Rob Austin [00:12:10] Okay. I wanted to turn back to something Ken mentioned earlier. I think on culture changes, I was wondering, nuclear plants are known for safety, conscious culture and since the past 30 years go, also maybe a reliability focused culture. The plants run very well, run very safely. But what had to be added to that culture to help with modernization or innovation?

Ken Knaide [00:12:37] I mean, for us, it starts with what is the leadership direction? And one of the changes that we've made since implementing this was to make innovation one of our four fundamental focus areas for our fleet. So it sets the tone for the organization, and then we integrate that into the communications that we do on a daily, weekly basis, reinforcing great examples where innovation has improved our processes or the way we do our work so that it becomes the way that everybody thinks. Everybody's looking for the next opportunity to make things better or more efficient. So I think that creates a culture. And then as we've gone through this over the years, we see more and more of the good ideas coming from the workforce, you know, the people that do the work every day. And that's really what's necessary to get us to a sustainable culture of innovation. And and I'd say for us it is still a work in progress, but I think the continuous reinforcement of it is key to the success.

Rob Austin[00:13:45] Okay. Kent, any thoughts on culture?

Kent Dittmer [00:13:48] Yeah. You know, Ken's organization is likely a little farther along in this process. Cost reduction and cost savings has always been one of our pillars, if you will. It's a part of our excellence model, it's of our culture. But the challenge for us is, unless you're actually reducing your budget or you're offsetting some costs and able to maybe get more work done, there really is no cost reduction. Right? Budgets have to either be reduced or you're putting that money to maybe get greater equipment reliability or something. So, you know, the toolbox and what we have done to review these projects in future activities has really helped us understand where those cost savings are coming from, start the communication with our staff organizationally to discuss how we're going to manage and reduce our budget. Ken described it best when he was talking about preparing for the future and the discussion associated with his staff.

Rob Austin[00:14:53] Great. All right. Well, thanks Kent and Ken, for your time today. Any final thoughts? Start with Ken.

Ken Knaide [00:15:01] Well, I just want to thank you for the opportunity to participate here today and participate in the the pilot for the plant modernization. I think it's been a very enlightening experience and beneficial experience for us and I appreciate your your support of it. It's been good working with you and your team, Rob, throughout. It's been, I think, great teamwork to come up with a good product and a good report that'll help us move forward.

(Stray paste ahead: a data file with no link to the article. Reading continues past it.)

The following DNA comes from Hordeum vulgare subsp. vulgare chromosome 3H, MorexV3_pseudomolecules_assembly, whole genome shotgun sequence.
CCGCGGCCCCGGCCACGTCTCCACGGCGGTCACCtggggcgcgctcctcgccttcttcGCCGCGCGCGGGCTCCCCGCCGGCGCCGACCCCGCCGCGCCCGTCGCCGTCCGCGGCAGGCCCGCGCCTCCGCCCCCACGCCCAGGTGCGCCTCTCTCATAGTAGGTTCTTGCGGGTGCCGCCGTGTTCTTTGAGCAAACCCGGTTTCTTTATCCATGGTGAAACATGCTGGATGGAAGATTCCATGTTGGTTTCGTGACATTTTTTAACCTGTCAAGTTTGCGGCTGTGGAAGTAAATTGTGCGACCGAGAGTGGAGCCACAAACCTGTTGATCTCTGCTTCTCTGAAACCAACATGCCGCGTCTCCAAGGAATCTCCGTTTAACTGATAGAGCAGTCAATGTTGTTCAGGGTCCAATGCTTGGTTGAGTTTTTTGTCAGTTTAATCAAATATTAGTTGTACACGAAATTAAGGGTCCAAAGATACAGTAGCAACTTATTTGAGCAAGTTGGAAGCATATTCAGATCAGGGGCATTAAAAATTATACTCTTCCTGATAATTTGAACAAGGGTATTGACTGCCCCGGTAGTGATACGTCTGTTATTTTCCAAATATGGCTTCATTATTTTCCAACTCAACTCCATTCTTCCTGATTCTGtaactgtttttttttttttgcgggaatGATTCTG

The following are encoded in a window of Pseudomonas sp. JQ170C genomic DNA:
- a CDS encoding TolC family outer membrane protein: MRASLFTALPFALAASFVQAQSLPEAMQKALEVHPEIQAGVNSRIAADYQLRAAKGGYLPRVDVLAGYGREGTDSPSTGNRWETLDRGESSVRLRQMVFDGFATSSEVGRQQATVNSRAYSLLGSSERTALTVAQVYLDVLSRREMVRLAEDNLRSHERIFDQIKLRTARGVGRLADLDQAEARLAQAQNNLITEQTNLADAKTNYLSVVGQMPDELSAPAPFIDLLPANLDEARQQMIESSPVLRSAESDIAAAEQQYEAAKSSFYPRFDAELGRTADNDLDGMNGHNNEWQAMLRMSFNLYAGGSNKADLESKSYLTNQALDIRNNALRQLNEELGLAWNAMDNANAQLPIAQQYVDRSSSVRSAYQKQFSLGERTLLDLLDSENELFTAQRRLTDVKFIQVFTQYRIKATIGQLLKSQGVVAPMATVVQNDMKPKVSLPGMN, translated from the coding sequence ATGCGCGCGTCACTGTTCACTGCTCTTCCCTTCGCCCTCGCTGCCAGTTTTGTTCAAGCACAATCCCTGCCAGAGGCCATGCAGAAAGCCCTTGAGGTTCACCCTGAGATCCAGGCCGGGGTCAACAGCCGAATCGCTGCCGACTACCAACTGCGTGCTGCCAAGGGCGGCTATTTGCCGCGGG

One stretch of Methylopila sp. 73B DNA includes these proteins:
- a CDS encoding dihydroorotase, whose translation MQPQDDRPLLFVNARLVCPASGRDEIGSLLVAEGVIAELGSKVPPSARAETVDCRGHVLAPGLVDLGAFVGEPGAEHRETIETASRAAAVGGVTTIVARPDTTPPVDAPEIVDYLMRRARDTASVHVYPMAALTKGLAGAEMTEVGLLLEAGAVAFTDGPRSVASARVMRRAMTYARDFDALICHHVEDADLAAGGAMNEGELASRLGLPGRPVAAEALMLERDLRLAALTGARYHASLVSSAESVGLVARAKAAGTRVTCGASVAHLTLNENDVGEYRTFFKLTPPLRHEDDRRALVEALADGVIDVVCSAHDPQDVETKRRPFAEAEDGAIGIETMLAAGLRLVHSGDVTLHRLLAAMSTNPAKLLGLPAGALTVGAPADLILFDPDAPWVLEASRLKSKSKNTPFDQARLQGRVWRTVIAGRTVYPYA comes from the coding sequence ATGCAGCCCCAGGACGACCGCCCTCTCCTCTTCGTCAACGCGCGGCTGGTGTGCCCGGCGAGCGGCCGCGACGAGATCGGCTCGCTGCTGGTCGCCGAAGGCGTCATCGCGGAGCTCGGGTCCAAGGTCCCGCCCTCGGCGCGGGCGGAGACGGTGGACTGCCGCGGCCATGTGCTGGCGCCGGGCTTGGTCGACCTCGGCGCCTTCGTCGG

Rob Austin [00:15:26] Kent, final thoughts?

Kent Dittmer [00:15:28] Yeah, thanks, Rob. I'll echo what Ken said, and I would also offer that our team worked well with Ken's team, that that was a that benefited us significantly. For us, really the toolbox and the opportunity to work with EPRI on this, really creating some energy with some folks that wanted their ideas to be heard, wanted to provide a better future with cost reduction and keep the plant running. So. Thank you. Appreciate the opportunity to meet with you guys today.

Rob Austin [00:16:01] All right. Well, thank you. Just as we've heard, most plants face similar economic pressures to modernize and recognize the importance of sharing their experiences, lessons, costs and savings data associated modernization, improvements and modernization to equip nuclear plants with these updated technologies and improved processes to deliver greater economic efficiency and reliability as we've heard today. If you have plant modernization questions or experiences to share, we'd love to hear them. Contact us at Nuclearplantmod@epri.com and check out the plant modernization toolbox at Nuclearplantmod.com Thank you very much.

Audra Drazga's picture
Thank Audra for the Post!
Energy Central contributors share their experience and insights for the benefit of other Members (like you). Please show them your appreciation by leaving a comment, 'liking' this post, or following this Member.
More posts from this member
Discussions
Spell checking: Press the CTRL or COMMAND key then click on the underlined misspelled word.
Michael Keller's picture
Michael Keller on Jun 20, 2022

Nuclear plant modernization is handicapped by the heavy burden of nuclear regulations. Improvements that are quickly, easily and routinely accomplished at combined-cycle plants turn into slow moving and extremely expensive undertakings at nuclear plants. That means the nuclear plant improvements need to be carefully managed to minimize running afoul of the regulations and further balloon costs.

 

Robert  Austin's picture
Robert Austin on Jun 23, 2022

Hello Michael,

Most of the changes undertaken can be done in the US under 10CFR50.59, which does not require prior US NRC approval.  The EPRI business cases also identify methods to reduce the cost impact of these modernization changes as well.  I agree the improvements have to be carefully managed to manage the costs.  Thanks!  Rob

Get Published - Build a Following

The Energy Central Power Industry Network is based on one core idea - power industry professionals helping each other and advancing the industry by sharing and learning from each other.

If you have an experience or insight to share or have learned something from a conference or seminar, your peers and colleagues on Energy Central want to hear about it. It's also easy to share a link to an article you've liked or an industry resource that you think would be helpful.

                 Learn more about posting on Energy Central »